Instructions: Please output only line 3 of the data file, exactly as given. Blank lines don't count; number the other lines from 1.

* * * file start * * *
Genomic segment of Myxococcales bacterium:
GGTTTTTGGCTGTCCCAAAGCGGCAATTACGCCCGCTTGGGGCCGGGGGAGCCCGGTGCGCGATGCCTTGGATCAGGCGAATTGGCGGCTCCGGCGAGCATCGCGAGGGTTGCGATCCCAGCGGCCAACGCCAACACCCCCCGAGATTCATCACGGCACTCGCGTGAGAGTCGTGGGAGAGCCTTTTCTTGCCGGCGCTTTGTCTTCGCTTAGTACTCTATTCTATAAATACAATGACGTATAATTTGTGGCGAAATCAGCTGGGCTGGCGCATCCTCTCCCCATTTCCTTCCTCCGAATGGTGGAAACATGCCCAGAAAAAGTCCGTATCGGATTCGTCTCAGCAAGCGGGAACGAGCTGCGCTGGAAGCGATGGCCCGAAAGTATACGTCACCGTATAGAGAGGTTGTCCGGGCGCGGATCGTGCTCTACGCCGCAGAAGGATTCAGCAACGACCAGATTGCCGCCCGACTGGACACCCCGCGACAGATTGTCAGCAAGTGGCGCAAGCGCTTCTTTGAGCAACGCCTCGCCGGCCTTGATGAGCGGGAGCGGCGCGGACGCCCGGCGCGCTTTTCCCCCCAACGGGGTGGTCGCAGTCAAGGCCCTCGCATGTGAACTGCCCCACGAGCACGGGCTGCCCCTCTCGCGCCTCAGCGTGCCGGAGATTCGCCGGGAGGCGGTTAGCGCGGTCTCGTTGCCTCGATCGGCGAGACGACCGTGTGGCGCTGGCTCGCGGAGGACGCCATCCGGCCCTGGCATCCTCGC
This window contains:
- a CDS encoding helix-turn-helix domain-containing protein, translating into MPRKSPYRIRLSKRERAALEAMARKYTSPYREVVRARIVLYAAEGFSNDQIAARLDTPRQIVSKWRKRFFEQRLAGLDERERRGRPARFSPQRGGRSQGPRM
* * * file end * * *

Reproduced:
This window contains: